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JAMA Psychiatry experienced both stability and evolution in 2019. We celebrated the 100th anniversary of the Archives of Neurology and Psychiatry, which I discussed recently.1 In important ways, the history of our journal mirrors the history of American psychiatry: we benefit from the traditions developed over 100 years but must face the ongoing challenge of alleviating the heavy and rising burden of psychiatric disorders.
Our editorial team remains in place with Martin Paulus, MD, serving as Deputy Editor, H. Blair Simpson, MD, PhD, as Associate Editor, and John Torous, MD, MS, as Web Editor. Sara DiBari remains the journal’s Editorial Manager and most critical support. To this team, we have added an expanded group of Statistical Editors who regularly review articles for the journal and provide editorial input. Psychiatric science is broad and diverse, and no one biostatistician can have expertise in all the domains we cover, from clinical trials to epidemiology and neuroimaging. Therefore, we rely on a group of individuals with complementary expertise within biostatistics to help us evaluate as many of the articles we ultimately publish as possible. I am thankful for their contributions.
The journal continues to receive ever-growing numbers of submissions, with the number of manuscripts received in 2019 surpassing the previous all-time high mark (Table).2-4 We make it a priority to handle all manuscripts in a timely and responsive manner despite this larger volume. Those manuscripts we decide not to pursue, we reject with a median turnaround time of 2 days so that authors can submit their work elsewhere in quick succession. We only send a small percentage of manuscripts out for peer review, and in 2019, we ultimately published 8% of all submitted research manuscripts. We also strive to maintain a fast pace for manuscripts sent out for peer review; last year it took 32 days from receipt to first decision for those articles. This allows us to make timely editorial decisions and rapidly publish accepted manuscripts. I am proud of our team for maintaining these high standards, all of which serve to improve the experience of our authors who submit their best work to JAMA Psychiatry.
Every day, I am humbled by the hard work, expertise, intelligence, and collegiality of experts across the globe who review manuscripts for the journal. It inspires me to do just as good a job as editor, which is what our reviewers deserve. Peer review is laborious and complex, but even in this preprint server era, I am confident that it greatly improves the quality of the articles we publish. I thank all our peer reviewers for their contribution.5
JAMA Psychiatry remains a leading journal in our field. In 2019, our impact factor was 15.9. We have more than 54 000 followers on Twitter and Facebook and more than 64 000 individual recipients of our weekly electronic table of contents. In 2019, we had more than 5.2 million full-text/PDF articles downloaded from our website. Articles we publish are also influential in news and social media, as indicated by Altmetric scores. The JAMA Psychiatry articles from 2019 with the highest Altmetric score are listed in the Table.2-4 One of these articles also made it onto the list of top 100 scientific articles with the highest Altmetric scores for 2019.6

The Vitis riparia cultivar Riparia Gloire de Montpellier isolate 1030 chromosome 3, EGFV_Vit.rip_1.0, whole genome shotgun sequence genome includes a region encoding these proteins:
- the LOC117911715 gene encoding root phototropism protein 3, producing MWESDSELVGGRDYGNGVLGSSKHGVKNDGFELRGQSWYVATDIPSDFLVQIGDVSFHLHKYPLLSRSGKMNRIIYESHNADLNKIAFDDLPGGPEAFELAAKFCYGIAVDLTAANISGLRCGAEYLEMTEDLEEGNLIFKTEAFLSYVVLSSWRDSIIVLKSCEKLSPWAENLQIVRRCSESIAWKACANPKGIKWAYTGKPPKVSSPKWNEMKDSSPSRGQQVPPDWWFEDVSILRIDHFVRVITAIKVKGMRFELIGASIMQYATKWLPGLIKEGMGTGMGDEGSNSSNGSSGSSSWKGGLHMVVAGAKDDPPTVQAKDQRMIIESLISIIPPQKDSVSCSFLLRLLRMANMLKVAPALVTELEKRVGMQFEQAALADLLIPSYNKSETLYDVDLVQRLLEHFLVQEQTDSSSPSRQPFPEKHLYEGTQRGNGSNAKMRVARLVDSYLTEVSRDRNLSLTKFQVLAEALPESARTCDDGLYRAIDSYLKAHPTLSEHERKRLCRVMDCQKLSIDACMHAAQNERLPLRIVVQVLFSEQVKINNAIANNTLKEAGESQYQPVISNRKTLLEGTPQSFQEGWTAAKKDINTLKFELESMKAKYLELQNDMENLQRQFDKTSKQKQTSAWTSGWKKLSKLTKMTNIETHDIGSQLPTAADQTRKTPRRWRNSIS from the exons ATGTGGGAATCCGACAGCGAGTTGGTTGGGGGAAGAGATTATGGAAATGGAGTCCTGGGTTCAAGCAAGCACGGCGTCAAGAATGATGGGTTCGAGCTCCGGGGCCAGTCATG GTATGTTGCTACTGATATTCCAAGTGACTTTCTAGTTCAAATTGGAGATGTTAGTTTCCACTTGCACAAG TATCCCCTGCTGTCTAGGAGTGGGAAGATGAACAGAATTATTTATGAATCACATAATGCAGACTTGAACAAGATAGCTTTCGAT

JAMA Psychiatry has a deserved reputation for publishing rigorous and sophisticated scientific research, but it also caters to a broad clinical audience. In recent years, we have published more and more Viewpoints, Clinical Challenges, clinical trial reports, and other articles of interest to mental health clinicians. In 2019, we added a new article type called JAMA Network Insights to this growing repertoire. I recently reviewed this article type.7 We have already published several such articles and plan to publish them on an ongoing basis. We welcome inquiries and submissions regarding any of these article types from interested authors. Our goal is to publish a journal that disseminates the best new original research in psychiatry while also providing useful clinical updates, both for a scientific and a general psychiatry audience.
The past year brought more news about the worsening public health impact of psychiatric and substance use disorders. Life expectancy in the US is shortening for the first time in decades8 partly due to deaths of despair, ie, excess deaths attributable to drug and alcohol use or suicide. I regularly meet patients and families grappling with devastating psychiatric disorders where available treatments are not enough to improve their quality of life, and I know many of you do as well. Psychiatry is at the frontlines of the battle to improve the lives of our patients and their families, and we must redouble our efforts to deliver on this hope. JAMA Psychiatry will continue to do its part in the new decade.
Corresponding Author: Dost Öngür, MD, PhD, McLean Hospital, Harvard Medical School, 115 Mill St, Mailstop #108, Room AB320, Belmont, MA 02478 (email@example.com).
Published Online: March 25, 2020. doi:10.1001/jamapsychiatry.2020.0102
Conflict of Interest Disclosures: None reported.
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Öngür D. JAMA Psychiatry—The Year in Review, 2019. JAMA Psychiatry. 2020;77(5):451–452. doi:10.1001/jamapsychiatry.2020.0102
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